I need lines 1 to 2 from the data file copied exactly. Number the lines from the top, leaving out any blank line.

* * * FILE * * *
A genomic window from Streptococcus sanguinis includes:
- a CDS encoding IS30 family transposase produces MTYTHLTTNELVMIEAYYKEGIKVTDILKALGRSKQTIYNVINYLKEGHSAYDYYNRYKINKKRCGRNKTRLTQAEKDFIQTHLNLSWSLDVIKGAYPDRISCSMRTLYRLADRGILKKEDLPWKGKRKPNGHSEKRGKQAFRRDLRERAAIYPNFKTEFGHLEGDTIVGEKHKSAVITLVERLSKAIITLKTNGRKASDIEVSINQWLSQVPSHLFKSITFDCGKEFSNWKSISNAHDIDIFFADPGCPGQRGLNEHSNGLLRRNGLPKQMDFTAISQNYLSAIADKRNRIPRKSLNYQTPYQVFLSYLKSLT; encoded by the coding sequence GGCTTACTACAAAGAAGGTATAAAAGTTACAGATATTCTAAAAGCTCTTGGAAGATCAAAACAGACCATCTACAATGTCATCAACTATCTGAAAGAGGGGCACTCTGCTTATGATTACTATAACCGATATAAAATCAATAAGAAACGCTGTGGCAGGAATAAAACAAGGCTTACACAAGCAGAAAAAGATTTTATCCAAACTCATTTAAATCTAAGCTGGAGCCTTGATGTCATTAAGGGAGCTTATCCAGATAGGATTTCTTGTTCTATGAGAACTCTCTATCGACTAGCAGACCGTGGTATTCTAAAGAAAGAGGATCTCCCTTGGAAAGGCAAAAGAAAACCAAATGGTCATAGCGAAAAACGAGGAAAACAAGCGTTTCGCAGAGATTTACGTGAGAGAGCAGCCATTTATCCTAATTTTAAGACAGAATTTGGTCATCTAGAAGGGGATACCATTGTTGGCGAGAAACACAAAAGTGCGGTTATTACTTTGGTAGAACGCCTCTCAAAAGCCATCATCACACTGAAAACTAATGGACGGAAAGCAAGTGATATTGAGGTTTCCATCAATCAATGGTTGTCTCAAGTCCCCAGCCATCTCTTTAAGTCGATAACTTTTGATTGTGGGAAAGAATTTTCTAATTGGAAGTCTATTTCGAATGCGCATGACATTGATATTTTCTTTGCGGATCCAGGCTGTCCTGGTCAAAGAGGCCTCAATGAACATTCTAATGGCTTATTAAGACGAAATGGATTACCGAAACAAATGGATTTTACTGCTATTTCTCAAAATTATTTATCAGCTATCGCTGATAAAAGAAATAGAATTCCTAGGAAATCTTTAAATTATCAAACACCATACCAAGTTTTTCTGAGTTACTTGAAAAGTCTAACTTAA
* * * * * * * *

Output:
A genomic window from Streptococcus sanguinis includes:
- a CDS encoding IS30 family transposase produces MTYTHLTTNELVMIEAYYKEGIKVTDILKALGRSKQTIYNVINYLKEGHSAYDYYNRYKINKKRCGRNKTRLTQAEKDFIQTHLNLSWSLDVIKGAYPDRISCSMRTLYRLADRGILKKEDLPWKGKRKPNGHSEKRGKQAFRRDLRERAAIYPNFKTEFGHLEGDTIVGEKHKSAVITLVERLSKAIITLKTNGRKASDIEVSINQWLSQVPSHLFKSITFDCGKEFSNWKSISNAHDIDIFFADPGCPGQRGLNEHSNGLLRRNGLPKQMDFTAISQNYLSAIADKRNRIPRKSLNYQTPYQVFLSYLKSLT; encoded by the coding sequence GGCTTACTACAAAGAAGGTATAAAAGTTACAGATATTCTAAAAGCTCTTGGAAGATCAAAACAGACCATCTACAATGTCATCAACTATCTGAAAGAGGGGCACTCTGCTTATGATTACTATAACCGATATAAAATCAATAAGAAACGCTGTGGCAGGAATAAAACAAGGCTTACACAAGCAGAAAAAGATTTTATCCAAACTCATTTAAATCTAAGCTGGAGCCTTGATGTCATTAAGGGAGCTTATCCAGATAGGATTTCTTGTTCTATGAGAACTCTCTATCGACTAGCAGACCGTGGTATTCTAAAGAAAGAGGATCTCCCTTGGAAAGGCAAAAGAAAACCAAATGGTCATAGCGAAAAACGAGGAAAACAAGCGTTTCGCAGAGATTTACGTGAGAGAGCAGCCATTTATCCTAATTTTAAGACAGAATTTGGTCATCTAGAAGGGGATACCATTGTTGGCGAGAAACACAAAAGTGCGGTTATTACTTTGGTAGAACGCCTCTCAAAAGCCATCATCACACTGAAAACTAATGGACGGAAAGCAAGTGATATTGAGGTTTCCATCAATCAATGGTTGTCTCAAGTCCCCAGCCATCTCTTTAAGTCGATAACTTTTGATTGTGGGAAAGAATTTTCTAATTGGAAGTCTATTTCGAATGCGCATGACATTGATATTTTCTTTGCGGATCCAGGCTGTCCTGGTCAAAGAGGCCTCAATGAACATTCTAATGGCTTATTAAGACGAAATGGATTACCGAAACAAATGGATTTTACTGCTATTTCTCAAAATTATTTATCAGCTATCGCTGATAAAAGAAATAGAATTCCTAGGAAATCTTTAAATTATCAAACACCATACCAAGTTTTTCTGAGTTACTTGAAAAGTCTAACTTAA